A group of Syosset High School students and their friends are using their musical talents to offer lessons at no cost for children who either had their music education disrupted by the COVID-19 pandemic or can’t afford professional instruction.
Michael Lan, 16, a founding teacher of the Musical Relief program who plays the violin and viola, said once the pandemic hit the sessions went virtual.
The teachers consist of at least 18 high school students from communities such as Syosset and Hicksville who have participated in extracurricular orchestras or selective pre-college music programs such as those offered at the prestigious Juilliard School in Manhattan.
"It makes me feel as though we’re actually making some sort of impact in terms of being able to teach students and spread musical education," said Lan, a junior at Syosset High School, who teaches five students a week.
The volunteer program started in May 2019 after founder Evan Cheng, a Syosset High School student, asked Lan and others to help teach students in the community. Lan said a music teacher in the school district asked if he could help students improve their musical skills.
Word about the students’ work spread through social media, Lan said. Lesson requests have come in from Texas and California to play the piano, as well as string, wind and percussion instruments. There are 70 students taking lessons.
Matthew Yan, of Plainview, said his then-third-grade daughter, Samantha, had not played any instruments before he signed her up for lessons. Now she’s a fourth-grader at Pasadena Elementary School in Plainview and is learning the viola.
"For people who want to start to get the exposure [for kids], not knowing whether they will like it … is definitely beneficial to everyone," said Matthew Yan, who has his daughter learning from Lan once a week virtually. "Private lessons can be very expensive."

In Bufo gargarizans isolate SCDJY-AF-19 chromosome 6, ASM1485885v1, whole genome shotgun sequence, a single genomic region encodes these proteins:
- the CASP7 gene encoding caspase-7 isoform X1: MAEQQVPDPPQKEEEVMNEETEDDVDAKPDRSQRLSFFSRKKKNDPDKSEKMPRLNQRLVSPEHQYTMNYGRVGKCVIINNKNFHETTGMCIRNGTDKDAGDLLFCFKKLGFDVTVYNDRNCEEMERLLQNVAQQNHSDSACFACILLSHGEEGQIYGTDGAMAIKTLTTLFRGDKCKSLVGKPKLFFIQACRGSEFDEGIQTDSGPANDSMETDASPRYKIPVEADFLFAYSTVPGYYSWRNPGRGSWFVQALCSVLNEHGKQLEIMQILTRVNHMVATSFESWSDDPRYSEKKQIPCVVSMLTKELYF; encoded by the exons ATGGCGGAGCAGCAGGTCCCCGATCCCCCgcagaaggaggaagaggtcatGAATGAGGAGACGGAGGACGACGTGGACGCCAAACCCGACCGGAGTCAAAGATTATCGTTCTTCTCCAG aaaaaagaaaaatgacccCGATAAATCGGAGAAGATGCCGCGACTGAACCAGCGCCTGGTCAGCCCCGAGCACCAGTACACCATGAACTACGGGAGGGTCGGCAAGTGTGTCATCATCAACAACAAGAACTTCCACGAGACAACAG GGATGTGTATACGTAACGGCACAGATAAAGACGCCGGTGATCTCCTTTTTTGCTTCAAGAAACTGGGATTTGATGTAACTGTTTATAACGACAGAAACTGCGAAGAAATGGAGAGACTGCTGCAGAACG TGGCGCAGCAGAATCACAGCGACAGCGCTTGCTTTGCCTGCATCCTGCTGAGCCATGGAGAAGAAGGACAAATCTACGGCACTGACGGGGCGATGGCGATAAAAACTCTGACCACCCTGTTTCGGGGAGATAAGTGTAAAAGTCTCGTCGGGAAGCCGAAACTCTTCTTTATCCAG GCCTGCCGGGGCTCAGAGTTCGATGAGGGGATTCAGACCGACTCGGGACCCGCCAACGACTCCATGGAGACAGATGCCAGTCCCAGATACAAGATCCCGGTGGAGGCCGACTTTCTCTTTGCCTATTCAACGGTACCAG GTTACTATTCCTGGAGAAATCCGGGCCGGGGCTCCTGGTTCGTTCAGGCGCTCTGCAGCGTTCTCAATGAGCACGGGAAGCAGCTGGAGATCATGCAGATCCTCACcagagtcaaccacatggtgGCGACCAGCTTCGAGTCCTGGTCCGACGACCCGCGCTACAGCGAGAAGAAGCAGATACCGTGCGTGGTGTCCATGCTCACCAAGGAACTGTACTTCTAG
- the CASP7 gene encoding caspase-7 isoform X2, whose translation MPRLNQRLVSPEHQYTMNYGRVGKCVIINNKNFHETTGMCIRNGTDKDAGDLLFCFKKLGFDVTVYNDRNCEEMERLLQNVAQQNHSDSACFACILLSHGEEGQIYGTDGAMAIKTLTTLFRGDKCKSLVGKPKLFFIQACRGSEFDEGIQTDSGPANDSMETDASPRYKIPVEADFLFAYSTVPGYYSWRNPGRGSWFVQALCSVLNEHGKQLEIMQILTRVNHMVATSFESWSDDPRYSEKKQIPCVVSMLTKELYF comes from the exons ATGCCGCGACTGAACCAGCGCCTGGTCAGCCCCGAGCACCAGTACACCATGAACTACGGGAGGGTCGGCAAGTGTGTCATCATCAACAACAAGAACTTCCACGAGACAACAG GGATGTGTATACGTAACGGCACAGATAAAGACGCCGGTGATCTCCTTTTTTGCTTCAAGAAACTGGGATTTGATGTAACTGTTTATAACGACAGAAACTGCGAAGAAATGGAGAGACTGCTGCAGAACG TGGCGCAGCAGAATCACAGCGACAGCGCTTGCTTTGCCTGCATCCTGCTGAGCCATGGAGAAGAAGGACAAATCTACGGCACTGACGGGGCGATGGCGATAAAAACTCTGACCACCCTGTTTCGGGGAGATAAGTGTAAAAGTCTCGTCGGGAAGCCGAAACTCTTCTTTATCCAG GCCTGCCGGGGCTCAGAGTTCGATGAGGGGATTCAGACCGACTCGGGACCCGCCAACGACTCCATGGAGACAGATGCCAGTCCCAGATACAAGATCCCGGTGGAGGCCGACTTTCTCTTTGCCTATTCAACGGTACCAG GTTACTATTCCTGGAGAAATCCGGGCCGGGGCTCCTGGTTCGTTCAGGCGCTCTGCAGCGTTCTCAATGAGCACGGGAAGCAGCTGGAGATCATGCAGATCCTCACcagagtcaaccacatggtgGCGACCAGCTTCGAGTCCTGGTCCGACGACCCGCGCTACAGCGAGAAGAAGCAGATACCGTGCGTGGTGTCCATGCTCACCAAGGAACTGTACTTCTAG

The program has received $3,500 in donations from parents, of which $2,500 has been given in food to The Ronald McDonald House of Long Island in New Hyde Park, a respite for ill children undergoing treatment and their families. And the office of Nassau County Legis. Joshua Lafazan (I-Woodbury) recognized them with a citation in August for their work. Lan said the remaining funds will be used for future donations.
Before going virtual, Musical Relief classes were held once a week at the Sitan Tai Chi and Martial Arts facility in Syosset, said owner Lynn Lin, who let the students use the place for free.
Lan’s mother, Ying Lin, no relation to Lynn Lin, put him in music classes as a preschooler after bringing him to a piano class to watch his older brother, Jason, now 18.
Emily Beckner, 17, a senior at St. Anthony’s High School in Huntington, said she connected with Cheng to teach. Beckner, who has played violin for almost a decade, said she was at first hesitant.
"I was a bit nervous about it because I had never had any prior teaching experience," said Beckner, of Hicksville. "But as I kept doing it I saw my students progress and I became more invested in their progress."
Lan said some teachers in the program, including Cheng, 17, are planning for college and may decide not to study music, but not him.
"I plan on becoming a music educator," Lan said, "like when I’m an adult."
RELIEF THROUGH MUSIC
The Musical Relief program pairs student musicians with others working to master their instruments to offer them guidance and lessons.
- Started in May 2019
- At least 18 teachers provide piano, string and percussion tutor lessons to students
- Just over 100 students have benefitted from the volunteer program
- For more information email firstname.lastname@example.org